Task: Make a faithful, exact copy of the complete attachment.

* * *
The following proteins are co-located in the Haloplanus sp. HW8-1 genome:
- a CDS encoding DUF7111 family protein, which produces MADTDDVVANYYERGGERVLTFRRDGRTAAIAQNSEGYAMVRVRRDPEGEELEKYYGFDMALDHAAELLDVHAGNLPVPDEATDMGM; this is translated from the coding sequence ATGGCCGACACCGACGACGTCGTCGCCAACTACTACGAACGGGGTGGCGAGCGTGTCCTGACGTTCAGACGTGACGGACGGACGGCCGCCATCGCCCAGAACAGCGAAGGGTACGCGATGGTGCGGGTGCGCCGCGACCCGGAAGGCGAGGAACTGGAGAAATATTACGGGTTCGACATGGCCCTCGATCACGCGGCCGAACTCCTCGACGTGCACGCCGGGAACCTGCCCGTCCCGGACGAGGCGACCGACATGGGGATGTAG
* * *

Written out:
The following proteins are co-located in the Haloplanus sp. HW8-1 genome:
- a CDS encoding DUF7111 family protein, which produces MADTDDVVANYYERGGERVLTFRRDGRTAAIAQNSEGYAMVRVRRDPEGEELEKYYGFDMALDHAAELLDVHAGNLPVPDEATDMGM; this is translated from the coding sequence ATGGCCGACACCGACGACGTCGTCGCCAACTACTACGAACGGGGTGGCGAGCGTGTCCTGACGTTCAGACGTGACGGACGGACGGCCGCCATCGCCCAGAACAGCGAAGGGTACGCGATGGTGCGGGTGCGCCGCGACCCGGAAGGCGAGGAACTGGAGAAATATTACGGGTTCGACATGGCCCTCGATCACGCGGCCGAACTCCTCGACGTGCACGCCGGGAACCTGCCCGTCCCGGACGAGGCGACCGACATGGGGATGTAG